Video and full specs of Yamaha's R1 and R1M

Michael Mann - Web Editor, Bike Social
By Michael Mann
MannOnABike Web editor of Bike Social. Been riding bikes since he was four-years-old. Fast and smooth road rider, just about hangs on in a track day quick group.

Mr Valentino Rossi Esq. shows us Yamaha's new road-going weapon

Yamaha took the covers off their hotly-anticipated, completely revised and MotoGP-inspired  R1 last week at the Milan Motorcycle Show with the help of their Factory MotoGP rider and nine-times World Champion, Valentino Rossi. Here, we take a closer look at the bike and include our video from the Milan show.

R1 & R1-M

November 2014

"I helped to develop this one and already Jorge has a better one!"

Valentino Rossi

At the launch, no sooner had Rossi ridden onto the stage on the bike he'd been involved in developing, his team mate, Jorge Lorenzo, bought on the higher-spec R1M, a more race-focused machine. Rossi quipped, "I helped to develop this one and already Jorge has a better one!"

Rossi's version is the standard road-going R1 which features a compact, all new inline 4-cylinder, 4-valve crossplane engine which develops 200PS (197bhp) without ram air induction. The bike is much smaller than its predecessor with a shorter wheelbase and benefits from weight reducing features such as a magnesium subframe, swing arm and wheels, meaning it weighs in at just 199 kilos fully wet.

Shorter wheelbase on the R1

Technology has moved on at a rapid rate since the previous incarnation of the R1 and this latest model comes equipped with banking sensitive Traction Control, as well as Slide Control, Front Lift Control, Quickshifter, Launch Control, ABS and a Unified Brake System.

The engine is brand new. It's lighter and more compact than its predecessor and with a newly designed crankshaft, it provides a strong linear torque output. It has a different stroke, compression ratio, cylinders and fuel injection system. It has the same name but is completely different.

Spot the headlightsPart of the new design is the twin 'headlight-less' LED headlights. They hide either side of the air intake below the fairing almost undetected while the titanium 4-2-1 exhaust with midship muffler and new exhaust valve is the move away from the twin-underseat design which has been used on the YZF-R1 since 2004.

Rossi said, "The difference is huge between the new and old and they have improved it even more since I tried it. It feels comfortable, we tried to keep it like an M1 but as agile as the old R1. We needed a good feeling from the front so we tried to make the brakes have a MotoGP feeling. The engine behaviour is smooth from the bottom and the electronics are very similar to the M1 too. The feeling is unbelievable, when you arrive at the limit she wants you to go faster."

Despite its road-going nature, the R1 has been spawned from highly-focused racing DNA and this is most evident with what Yamaha call a '6-axis Inertial Measurement Unit' (IMU). This provides data to the ECU 125-times per second so it can then make necessary adjustments to the various electronic controls to optimise performance and controllability. It's vastly more complex than that and much more confusing on paper.

The new R1 will be available from March 2015 in one of two colours; Race Blu or Racing Red.

Racing Red - colour option 1 of 2Race Blu - colour option 2 of 2

At the Milan Show we ventured to the Yamaha stand to take a closer look:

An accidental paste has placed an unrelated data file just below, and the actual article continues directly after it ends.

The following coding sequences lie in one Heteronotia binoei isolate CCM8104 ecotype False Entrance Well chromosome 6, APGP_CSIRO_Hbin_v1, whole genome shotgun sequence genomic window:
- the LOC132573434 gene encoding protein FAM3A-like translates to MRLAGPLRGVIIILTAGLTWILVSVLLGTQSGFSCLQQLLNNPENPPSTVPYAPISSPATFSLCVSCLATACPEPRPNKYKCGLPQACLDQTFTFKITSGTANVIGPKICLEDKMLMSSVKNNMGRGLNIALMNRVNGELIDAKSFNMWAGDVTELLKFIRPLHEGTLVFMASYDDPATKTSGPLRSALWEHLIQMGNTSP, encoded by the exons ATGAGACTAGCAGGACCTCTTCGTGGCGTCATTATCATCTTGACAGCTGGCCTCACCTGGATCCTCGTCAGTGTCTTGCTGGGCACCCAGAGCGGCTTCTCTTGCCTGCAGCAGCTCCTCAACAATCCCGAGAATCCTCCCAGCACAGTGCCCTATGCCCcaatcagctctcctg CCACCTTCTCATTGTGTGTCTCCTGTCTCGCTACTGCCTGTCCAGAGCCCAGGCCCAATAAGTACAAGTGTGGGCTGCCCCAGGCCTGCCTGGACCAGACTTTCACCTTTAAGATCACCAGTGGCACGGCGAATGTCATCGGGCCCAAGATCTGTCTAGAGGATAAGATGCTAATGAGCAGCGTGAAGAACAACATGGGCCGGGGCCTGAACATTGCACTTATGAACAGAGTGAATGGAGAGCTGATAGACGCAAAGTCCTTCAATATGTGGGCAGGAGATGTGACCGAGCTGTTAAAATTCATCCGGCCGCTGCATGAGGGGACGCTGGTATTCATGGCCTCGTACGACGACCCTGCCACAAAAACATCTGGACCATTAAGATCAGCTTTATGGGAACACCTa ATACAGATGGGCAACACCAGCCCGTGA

A closer look at the array of controls


And if the standard R1's not high-tech enough you might be interested in the limited-edition R1M which is expected to cost between £20,000 - £25,000 and potential owners can register their interest from 1st December. Yamaha have confirmed that prices will be announced at the NEC's Motorcycle Live event which begins on Saturday 22nd November.

Yamaha's promotional model is clearly a fan of the R1M

This limited edition, race-spec version features highly sophisticated Electronic Racing Suspension (ERS) from Ohlins and will be aimed at ‘professional teams and highly experienced riders’ looking to make the most out of the R1 on track. From the data provided by the 6-axis IMU featured as standard on both models, the ERS system makes integrated adjustments to both front and rear suspension to provide additional stability and control during braking, improved cornering control and increased traction when entering corners.

On track for professional riders; the R1M

Even closer to its YZR-M1 cousin than the standard R1, the R1-M will feature a full carbon fairing, carbon front fender and carbon seat cover. The carbon cowling is coated in a clear finish and pained in a new metallic-look silver paint with racing blue accents that match the bike’s blue YZR-M1 style magnesium wheels.

Fitted as standard on the R1-M is a Communication Control Unit (CCU) comphrensive data logging function that allows riders to record a wide range of running data, including lap times, speed, throttle position, GPS tracking, lean angle and more. This data can be shared on a tablet using a wireless connection.


This is Yamaha's official film with a V. Rossi in the saddle of the standard R1:



998cc, Liquid cooled, 4-stroke, DOHC, 4-valve, forward-inclined parallel, 4-cylinder

Max. Power

197.3 bhp / 147.1 kW / 200 PS @ 13,500 rpm

Max. Torque

112.4 Nm / 82.9 lb ft @ 11,500 rpm


Constant mesh, 6-sped with chain drive


Front: KYB telescopic forks, Ø 43 mm

Rear: Swingarm (link suspension)


Front: Dual Hydraulic Discs, Ø 320 mm

Rear: Single Hydraulic Disc, Ø 220 mm


Front: 120/70 ZR17M/C (58W)

Rear: 190/55 ZR17M/C (75W)


H: 1,150mm

W: 690mm

L: 2,055mm

Seat height


Weight (wet)


Fuel Capacity

17 litres

Do you own an R1? Have you ever? What do you think of the new version? 

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